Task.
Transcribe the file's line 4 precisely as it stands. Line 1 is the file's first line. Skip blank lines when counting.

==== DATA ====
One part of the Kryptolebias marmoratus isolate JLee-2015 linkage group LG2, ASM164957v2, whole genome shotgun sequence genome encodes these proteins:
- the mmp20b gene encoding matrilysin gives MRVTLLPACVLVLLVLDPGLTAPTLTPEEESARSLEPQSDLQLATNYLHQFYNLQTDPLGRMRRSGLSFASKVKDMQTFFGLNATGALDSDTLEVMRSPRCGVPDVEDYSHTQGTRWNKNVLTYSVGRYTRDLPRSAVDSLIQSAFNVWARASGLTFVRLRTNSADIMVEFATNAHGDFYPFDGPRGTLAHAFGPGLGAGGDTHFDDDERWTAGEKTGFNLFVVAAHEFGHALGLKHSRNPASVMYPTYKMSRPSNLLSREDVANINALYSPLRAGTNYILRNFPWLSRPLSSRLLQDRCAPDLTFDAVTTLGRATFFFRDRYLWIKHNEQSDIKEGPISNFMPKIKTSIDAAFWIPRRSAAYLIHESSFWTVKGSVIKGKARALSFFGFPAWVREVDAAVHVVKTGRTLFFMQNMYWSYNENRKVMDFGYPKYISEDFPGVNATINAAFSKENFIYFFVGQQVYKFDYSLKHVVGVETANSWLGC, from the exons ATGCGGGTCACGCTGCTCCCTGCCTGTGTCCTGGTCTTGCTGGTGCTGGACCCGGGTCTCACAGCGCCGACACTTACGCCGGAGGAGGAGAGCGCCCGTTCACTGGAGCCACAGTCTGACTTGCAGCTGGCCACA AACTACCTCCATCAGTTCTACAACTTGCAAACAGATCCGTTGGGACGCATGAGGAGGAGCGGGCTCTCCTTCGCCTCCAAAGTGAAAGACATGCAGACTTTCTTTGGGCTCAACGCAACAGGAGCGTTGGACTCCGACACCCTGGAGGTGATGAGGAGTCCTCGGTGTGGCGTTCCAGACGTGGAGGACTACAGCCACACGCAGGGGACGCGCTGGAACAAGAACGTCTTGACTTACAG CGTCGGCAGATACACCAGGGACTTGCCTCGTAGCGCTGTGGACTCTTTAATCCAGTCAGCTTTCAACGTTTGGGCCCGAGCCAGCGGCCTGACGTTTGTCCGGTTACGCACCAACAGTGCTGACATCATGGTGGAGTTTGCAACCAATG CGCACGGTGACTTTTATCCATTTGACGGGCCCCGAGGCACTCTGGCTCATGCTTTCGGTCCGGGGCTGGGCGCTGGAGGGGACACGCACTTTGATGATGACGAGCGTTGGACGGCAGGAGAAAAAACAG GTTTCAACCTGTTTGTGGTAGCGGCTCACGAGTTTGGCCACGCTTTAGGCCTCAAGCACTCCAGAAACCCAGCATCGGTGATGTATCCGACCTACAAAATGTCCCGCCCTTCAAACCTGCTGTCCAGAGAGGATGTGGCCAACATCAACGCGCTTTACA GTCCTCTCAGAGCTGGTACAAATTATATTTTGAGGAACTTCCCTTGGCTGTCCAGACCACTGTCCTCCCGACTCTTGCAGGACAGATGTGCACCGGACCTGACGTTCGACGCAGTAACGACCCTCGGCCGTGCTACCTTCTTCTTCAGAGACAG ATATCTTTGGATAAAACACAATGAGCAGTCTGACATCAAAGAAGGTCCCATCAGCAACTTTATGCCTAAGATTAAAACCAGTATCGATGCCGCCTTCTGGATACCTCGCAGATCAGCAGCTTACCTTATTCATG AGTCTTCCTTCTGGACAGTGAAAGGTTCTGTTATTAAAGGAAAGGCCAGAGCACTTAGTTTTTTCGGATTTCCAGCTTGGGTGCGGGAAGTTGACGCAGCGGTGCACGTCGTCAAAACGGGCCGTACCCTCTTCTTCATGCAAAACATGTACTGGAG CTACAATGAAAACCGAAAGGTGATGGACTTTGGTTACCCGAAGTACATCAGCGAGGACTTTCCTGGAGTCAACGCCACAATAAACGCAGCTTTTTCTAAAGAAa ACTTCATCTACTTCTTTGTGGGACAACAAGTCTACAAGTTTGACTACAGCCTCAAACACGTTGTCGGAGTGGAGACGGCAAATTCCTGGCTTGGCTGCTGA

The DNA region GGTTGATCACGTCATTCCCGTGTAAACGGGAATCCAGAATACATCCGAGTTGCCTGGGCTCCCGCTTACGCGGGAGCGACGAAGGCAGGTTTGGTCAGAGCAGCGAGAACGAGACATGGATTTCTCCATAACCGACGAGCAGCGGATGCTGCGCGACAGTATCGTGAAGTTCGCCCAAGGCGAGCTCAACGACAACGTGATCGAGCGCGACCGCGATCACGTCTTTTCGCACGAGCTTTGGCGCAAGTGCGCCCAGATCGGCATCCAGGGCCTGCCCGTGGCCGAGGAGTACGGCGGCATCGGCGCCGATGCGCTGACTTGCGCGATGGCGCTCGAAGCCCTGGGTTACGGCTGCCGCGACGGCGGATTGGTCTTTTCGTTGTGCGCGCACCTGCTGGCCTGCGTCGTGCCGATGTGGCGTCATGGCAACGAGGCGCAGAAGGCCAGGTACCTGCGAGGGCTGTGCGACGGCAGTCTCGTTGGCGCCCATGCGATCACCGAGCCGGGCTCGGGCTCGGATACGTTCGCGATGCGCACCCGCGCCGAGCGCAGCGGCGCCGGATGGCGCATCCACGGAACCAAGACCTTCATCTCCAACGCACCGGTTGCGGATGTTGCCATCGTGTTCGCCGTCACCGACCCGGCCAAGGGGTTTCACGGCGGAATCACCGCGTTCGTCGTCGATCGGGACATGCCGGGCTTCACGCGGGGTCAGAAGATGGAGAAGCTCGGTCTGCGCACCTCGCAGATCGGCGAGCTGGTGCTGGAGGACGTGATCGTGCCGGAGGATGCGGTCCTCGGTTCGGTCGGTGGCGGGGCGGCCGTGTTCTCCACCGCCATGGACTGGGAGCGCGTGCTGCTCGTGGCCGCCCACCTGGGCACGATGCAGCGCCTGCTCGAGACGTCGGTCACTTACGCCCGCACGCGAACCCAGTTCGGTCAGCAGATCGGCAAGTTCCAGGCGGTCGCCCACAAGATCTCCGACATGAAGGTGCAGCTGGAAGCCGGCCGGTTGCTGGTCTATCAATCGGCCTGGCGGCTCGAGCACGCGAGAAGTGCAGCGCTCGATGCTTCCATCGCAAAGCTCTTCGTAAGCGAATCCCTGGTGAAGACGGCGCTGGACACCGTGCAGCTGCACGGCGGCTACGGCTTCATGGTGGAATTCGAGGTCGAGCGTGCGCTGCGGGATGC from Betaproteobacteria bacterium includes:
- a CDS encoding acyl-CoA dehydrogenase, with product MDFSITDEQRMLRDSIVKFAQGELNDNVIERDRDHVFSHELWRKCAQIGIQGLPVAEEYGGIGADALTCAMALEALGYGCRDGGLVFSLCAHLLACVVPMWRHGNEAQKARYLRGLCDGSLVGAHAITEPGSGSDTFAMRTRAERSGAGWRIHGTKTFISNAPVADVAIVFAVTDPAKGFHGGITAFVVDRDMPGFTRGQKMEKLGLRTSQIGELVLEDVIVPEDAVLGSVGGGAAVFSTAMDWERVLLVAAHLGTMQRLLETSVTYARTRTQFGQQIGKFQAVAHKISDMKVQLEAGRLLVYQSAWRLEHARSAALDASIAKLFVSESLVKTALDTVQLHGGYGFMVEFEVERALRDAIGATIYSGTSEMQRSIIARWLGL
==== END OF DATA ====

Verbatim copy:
- a CDS encoding acyl-CoA dehydrogenase, with product MDFSITDEQRMLRDSIVKFAQGELNDNVIERDRDHVFSHELWRKCAQIGIQGLPVAEEYGGIGADALTCAMALEALGYGCRDGGLVFSLCAHLLACVVPMWRHGNEAQKARYLRGLCDGSLVGAHAITEPGSGSDTFAMRTRAERSGAGWRIHGTKTFISNAPVADVAIVFAVTDPAKGFHGGITAFVVDRDMPGFTRGQKMEKLGLRTSQIGELVLEDVIVPEDAVLGSVGGGAAVFSTAMDWERVLLVAAHLGTMQRLLETSVTYARTRTQFGQQIGKFQAVAHKISDMKVQLEAGRLLVYQSAWRLEHARSAALDASIAKLFVSESLVKTALDTVQLHGGYGFMVEFEVERALRDAIGATIYSGTSEMQRSIIARWLGL